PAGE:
Which Acne Treatments Work Best for Your Scar?
The best acne treatments around the world, according to a new study, can be as simple as applying a few drops of topical acne-fighting ointment to the scalp.
“It’s a little like having a spray bottle on your face,” said Jennifer A. C. Ladd, PhD, assistant professor of dermatology at the University of California, Los Angeles.
LADD and her colleagues at the National Institutes of Health (NIH) and Harvard Medical School published the results of a survey of more than 30,000 people in the United States.
The study focused on acne treatment in a broad category of conditions including inflammatory acne, seborrheic dermatitis, psoriasis and psoriatic arthritis.
“Our results show that topical acne treatments have been shown to improve skin barrier function and improve inflammation,” said Ladd.
“For example, they may be able to reduce the formation of clogged pores, which may lead to more tolerable, more visible signs of acne.”
This study was based on data from the National Skin Diseases Association, a professional organization representing dermatologists, dermatologists’ organizations and skin care experts.
It is the first to look at the effectiveness of topical treatments for acne, which accounts for about 70 percent of the total acne diagnoses.
This study also looked at the efficacy of a range of topical products including topical salicylic acid (which is often applied to the face), benzoyl peroxide (which can be used on the scalp), and topical glycolic acid (used for skin resurfacing).
The survey included more than 2,400 people, ages 18 to 75.
The results showed that topical treatments, which can be applied by hand or with a syringe, were generally safe and effective.
However, there was a slight difference between the two groups in terms of skin barrier protection, with topical salicylates having the best barrier protection compared to benzoyls, according the NIH and Harvard.
“We found that topical saliciels actually did better than benzoyles in terms (of barrier protection),” Ladd said.
The researchers also looked for differences in the effectiveness and safety of topical ointments for acne.
While most of the people in this study used salicylates for acne treatment (including many people who have never used topical acne products), there was evidence of differences in their skin barrier levels.
In fact, the majority of people in their study had moderate to severe skin barrier problems, with some needing to see a dermatologist for a specific problem, the researchers said.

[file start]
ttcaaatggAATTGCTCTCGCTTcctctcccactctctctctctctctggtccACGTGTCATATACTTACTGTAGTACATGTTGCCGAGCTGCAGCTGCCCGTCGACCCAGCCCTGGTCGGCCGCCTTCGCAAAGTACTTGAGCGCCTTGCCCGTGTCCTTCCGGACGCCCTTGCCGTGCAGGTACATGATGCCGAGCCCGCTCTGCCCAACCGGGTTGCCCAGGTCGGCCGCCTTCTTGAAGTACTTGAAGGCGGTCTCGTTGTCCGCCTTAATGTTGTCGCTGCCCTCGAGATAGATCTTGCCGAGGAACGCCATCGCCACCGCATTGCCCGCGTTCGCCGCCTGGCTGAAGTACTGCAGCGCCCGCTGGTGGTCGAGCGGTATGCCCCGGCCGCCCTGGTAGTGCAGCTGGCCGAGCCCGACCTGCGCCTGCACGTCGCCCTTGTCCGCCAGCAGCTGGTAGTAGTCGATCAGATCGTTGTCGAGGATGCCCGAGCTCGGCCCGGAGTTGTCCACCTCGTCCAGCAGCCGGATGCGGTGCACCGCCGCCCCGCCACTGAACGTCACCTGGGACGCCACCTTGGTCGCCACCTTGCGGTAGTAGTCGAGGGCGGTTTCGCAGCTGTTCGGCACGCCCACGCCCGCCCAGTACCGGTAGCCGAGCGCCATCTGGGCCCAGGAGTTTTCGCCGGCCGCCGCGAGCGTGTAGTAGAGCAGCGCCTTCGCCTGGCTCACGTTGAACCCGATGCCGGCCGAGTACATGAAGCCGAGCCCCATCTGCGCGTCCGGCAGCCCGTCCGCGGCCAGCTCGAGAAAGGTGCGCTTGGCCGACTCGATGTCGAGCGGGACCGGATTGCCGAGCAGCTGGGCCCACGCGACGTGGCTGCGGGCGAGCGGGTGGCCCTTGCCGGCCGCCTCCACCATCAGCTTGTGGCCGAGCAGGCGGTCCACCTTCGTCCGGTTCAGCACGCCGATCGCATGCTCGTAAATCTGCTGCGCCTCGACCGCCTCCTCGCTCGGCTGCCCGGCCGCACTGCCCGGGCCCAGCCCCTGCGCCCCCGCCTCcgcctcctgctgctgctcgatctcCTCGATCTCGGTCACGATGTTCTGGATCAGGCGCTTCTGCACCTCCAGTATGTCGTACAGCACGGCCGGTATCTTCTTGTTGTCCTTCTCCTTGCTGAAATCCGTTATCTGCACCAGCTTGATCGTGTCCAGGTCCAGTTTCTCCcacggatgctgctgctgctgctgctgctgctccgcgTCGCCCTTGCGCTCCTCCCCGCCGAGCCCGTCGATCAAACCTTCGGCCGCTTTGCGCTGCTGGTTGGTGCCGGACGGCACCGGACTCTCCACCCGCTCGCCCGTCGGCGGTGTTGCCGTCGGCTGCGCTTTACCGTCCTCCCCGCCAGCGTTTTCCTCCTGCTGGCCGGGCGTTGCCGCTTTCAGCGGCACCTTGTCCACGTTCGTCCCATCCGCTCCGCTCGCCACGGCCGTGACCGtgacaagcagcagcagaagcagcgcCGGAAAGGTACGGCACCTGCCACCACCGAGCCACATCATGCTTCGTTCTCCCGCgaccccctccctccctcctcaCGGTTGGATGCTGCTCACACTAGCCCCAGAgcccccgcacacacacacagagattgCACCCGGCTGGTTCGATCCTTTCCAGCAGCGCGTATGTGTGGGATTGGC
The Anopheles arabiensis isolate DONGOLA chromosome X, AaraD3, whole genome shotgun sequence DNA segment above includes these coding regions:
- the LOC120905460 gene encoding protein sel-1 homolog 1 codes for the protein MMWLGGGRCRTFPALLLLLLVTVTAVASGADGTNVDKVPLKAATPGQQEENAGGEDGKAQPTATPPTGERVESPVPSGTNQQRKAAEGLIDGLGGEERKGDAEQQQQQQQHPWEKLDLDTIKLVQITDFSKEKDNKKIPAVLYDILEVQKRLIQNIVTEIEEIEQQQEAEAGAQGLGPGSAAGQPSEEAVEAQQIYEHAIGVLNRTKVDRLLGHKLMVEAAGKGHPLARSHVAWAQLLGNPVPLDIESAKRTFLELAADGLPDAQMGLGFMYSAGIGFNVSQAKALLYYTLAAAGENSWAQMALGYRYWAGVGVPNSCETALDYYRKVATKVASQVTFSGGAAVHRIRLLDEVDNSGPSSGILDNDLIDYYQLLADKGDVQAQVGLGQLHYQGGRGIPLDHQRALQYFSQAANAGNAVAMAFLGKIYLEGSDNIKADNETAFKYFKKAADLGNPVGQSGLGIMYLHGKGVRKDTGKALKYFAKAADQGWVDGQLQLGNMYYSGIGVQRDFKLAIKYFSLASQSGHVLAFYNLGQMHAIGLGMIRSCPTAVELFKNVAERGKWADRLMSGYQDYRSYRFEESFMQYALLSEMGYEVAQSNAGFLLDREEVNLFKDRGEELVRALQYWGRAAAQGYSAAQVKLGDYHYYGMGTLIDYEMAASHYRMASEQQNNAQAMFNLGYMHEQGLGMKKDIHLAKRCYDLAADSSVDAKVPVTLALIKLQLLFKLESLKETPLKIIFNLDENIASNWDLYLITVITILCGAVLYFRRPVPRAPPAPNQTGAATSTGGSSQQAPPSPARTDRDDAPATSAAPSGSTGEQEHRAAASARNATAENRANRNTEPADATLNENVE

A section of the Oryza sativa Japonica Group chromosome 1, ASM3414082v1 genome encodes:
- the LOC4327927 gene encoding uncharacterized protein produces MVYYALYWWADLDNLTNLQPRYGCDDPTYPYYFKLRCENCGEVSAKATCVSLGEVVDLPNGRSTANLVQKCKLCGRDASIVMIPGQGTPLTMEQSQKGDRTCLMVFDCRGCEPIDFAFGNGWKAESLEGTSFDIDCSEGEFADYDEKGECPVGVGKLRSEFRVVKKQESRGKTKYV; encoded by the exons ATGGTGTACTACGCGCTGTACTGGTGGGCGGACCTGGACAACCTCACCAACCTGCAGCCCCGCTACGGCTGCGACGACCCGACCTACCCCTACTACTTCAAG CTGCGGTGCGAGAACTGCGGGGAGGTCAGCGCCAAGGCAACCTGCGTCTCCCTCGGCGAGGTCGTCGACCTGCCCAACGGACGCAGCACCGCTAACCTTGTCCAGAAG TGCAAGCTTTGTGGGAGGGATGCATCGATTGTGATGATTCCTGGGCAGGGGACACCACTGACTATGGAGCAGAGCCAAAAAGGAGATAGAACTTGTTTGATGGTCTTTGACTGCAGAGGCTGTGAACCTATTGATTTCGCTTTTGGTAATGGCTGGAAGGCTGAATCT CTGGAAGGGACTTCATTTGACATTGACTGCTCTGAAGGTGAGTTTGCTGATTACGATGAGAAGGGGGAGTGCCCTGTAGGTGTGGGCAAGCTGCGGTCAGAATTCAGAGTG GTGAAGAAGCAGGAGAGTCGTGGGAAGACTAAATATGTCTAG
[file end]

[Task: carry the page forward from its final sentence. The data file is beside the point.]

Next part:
However: The most common skin barrier problem was mild to moderate acne, where some people had severe problems with acne, according Ladd and her co-authors.
“Most of the studies that we’ve looked at show that when people have moderate to extreme acne, they need to see the dermatologist, which is very uncommon,” she said.
“So we wanted to see if there were other problems that were present.
So we looked at a broader range of problems.”
There were some notable differences between people who were treated by topical saliccants and those who were not.
In general, the people who had severe acne had the worst barrier protection.
Those with moderate to moderate problems were the least likely to have significant barrier issues, the study showed.
In addition, topical oints were significantly more effective at preventing acne, but only for those with severe acne.
In other words, people with moderate or severe acne could use topical oins, but they weren’t as effective as those with moderate and mild problems.
However the research team found that some people did have a lot of trouble with acne treatment because of the way their skin is affected by the sun.
This is especially true for people who are elderly, have skin diseases such as eczema or psorosis and have acne-prone skin, the NIH said.
Those who were older, who have skin problems such as psorias, eczematous skin, psoriasis, rosacea and/or psoriatosis may be at greater risk of developing skin barrier issues with topical oin, according a study by the National Academies of Sciences, Engineering and Medicine.
This research was supported by the NIH.
LAD, a professor of medicine at the Harvard Medical Center, is also an author on the study.
She is also the co-author of “The Skin and the Body: A Guide to Treating Acne” (MIT Press).
This article has been updated with additional information.